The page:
Ai Weiwei: Law of the Journey

 

Visited (in the Prague National Gallery, Trade Fair Palace) on 21 October 2017.

The exhibition Law of the Journey is Ai Weiwei’s multi-layered, epic statement on the human condition: an artist’s expression of empathy and moral concern in the face of continuous, uncontrolled destruction and carnage. Hosted in a building of symbolic historical charge – a former 1928 Trade Fair Palace which in 1939–1941 served as an assembly point for Jews before their deportation to the concentration camp in Terezín [aka Theresienstadt, blogger’s remark] – it works as a site-specific parable, a form of (public) speech, carrying a transgressive power of cathartic experience, but also a rhetoric of failure, paradox and resignation. Like Noah’s Ark, a monumental rubber boat is a contemporary vessel of forced exodus, floating hopelessly within the immense, oceanic abyss of the Gallery’s post-industrial, cathedral-like Big Hall. Set for a journey across the unknown and the infinite, an overcrowded life raft carries ‘the vanguard of their people’, as Hannah Arendt described the illegal and the stateless in her seminal 1943 essay, We Refugees: over 300 figures, squeezed within the confines of a temporary shelter, undertake a journey ‘far out into the unnavigated’, fleeing violence and danger.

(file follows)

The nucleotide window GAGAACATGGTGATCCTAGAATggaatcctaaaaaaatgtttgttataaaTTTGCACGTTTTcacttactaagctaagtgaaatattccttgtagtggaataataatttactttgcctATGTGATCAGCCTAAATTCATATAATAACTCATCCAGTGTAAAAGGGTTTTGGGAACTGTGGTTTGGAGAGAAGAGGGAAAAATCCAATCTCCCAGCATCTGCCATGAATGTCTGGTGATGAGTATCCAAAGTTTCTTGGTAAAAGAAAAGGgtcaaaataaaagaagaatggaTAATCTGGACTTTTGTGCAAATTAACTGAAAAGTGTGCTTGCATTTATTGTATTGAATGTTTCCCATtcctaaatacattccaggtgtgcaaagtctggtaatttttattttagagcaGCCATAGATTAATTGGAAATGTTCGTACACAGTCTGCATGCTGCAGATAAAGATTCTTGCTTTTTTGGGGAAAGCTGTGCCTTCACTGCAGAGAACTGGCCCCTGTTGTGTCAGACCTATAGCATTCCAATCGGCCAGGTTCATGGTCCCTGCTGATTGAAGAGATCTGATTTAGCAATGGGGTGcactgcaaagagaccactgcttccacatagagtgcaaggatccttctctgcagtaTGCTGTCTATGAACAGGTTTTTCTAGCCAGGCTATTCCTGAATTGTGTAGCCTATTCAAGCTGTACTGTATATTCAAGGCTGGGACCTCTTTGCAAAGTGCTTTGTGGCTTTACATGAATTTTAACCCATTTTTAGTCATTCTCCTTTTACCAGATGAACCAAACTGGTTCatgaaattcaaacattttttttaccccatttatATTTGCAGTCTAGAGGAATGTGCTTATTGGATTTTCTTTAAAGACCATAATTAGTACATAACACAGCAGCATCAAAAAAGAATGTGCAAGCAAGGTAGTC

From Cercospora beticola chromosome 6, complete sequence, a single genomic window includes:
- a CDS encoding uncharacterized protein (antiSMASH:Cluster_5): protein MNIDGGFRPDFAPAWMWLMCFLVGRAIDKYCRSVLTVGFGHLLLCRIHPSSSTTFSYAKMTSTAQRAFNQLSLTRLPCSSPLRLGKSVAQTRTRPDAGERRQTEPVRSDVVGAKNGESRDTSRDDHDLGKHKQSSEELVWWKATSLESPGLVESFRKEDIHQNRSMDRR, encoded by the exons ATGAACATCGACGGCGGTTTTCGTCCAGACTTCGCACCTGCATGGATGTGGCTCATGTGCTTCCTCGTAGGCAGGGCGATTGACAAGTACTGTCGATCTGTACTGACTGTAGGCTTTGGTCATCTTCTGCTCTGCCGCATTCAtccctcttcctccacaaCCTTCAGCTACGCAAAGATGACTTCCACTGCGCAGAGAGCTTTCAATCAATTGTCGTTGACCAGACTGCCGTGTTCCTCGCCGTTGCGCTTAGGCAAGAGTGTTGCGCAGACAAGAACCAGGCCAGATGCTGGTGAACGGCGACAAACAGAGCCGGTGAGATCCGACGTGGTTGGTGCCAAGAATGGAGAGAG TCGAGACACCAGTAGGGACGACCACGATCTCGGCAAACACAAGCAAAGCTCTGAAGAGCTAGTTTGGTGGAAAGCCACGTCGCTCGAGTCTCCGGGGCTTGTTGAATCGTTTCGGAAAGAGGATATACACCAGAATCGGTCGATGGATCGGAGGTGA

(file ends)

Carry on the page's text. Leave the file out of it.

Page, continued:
— Source: The Prague National Gallery

All pictures blogger’s own.